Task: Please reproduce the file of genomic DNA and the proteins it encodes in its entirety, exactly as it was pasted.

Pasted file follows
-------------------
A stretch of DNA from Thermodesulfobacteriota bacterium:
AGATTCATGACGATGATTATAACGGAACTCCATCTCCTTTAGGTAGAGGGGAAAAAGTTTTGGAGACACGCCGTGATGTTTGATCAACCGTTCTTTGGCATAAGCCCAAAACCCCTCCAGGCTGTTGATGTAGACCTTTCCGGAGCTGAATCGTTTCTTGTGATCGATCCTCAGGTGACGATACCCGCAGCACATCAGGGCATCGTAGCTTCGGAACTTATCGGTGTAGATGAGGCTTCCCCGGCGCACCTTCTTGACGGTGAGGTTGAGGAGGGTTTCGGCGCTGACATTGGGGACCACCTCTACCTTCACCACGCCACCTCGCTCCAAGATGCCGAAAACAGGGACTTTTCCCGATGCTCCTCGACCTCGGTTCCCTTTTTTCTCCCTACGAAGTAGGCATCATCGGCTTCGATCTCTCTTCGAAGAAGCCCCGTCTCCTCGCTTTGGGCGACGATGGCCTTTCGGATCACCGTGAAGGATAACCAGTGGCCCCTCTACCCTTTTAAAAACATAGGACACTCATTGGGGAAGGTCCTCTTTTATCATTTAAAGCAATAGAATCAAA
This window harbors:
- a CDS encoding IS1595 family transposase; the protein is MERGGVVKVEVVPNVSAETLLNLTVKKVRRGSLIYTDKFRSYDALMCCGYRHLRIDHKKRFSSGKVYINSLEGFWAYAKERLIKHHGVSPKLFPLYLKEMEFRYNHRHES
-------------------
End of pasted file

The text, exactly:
A stretch of DNA from Thermodesulfobacteriota bacterium:
AGATTCATGACGATGATTATAACGGAACTCCATCTCCTTTAGGTAGAGGGGAAAAAGTTTTGGAGACACGCCGTGATGTTTGATCAACCGTTCTTTGGCATAAGCCCAAAACCCCTCCAGGCTGTTGATGTAGACCTTTCCGGAGCTGAATCGTTTCTTGTGATCGATCCTCAGGTGACGATACCCGCAGCACATCAGGGCATCGTAGCTTCGGAACTTATCGGTGTAGATGAGGCTTCCCCGGCGCACCTTCTTGACGGTGAGGTTGAGGAGGGTTTCGGCGCTGACATTGGGGACCACCTCTACCTTCACCACGCCACCTCGCTCCAAGATGCCGAAAACAGGGACTTTTCCCGATGCTCCTCGACCTCGGTTCCCTTTTTTCTCCCTACGAAGTAGGCATCATCGGCTTCGATCTCTCTTCGAAGAAGCCCCGTCTCCTCGCTTTGGGCGACGATGGCCTTTCGGATCACCGTGAAGGATAACCAGTGGCCCCTCTACCCTTTTAAAAACATAGGACACTCATTGGGGAAGGTCCTCTTTTATCATTTAAAGCAATAGAATCAAA
This window harbors:
- a CDS encoding IS1595 family transposase; the protein is MERGGVVKVEVVPNVSAETLLNLTVKKVRRGSLIYTDKFRSYDALMCCGYRHLRIDHKKRFSSGKVYINSLEGFWAYAKERLIKHHGVSPKLFPLYLKEMEFRYNHRHES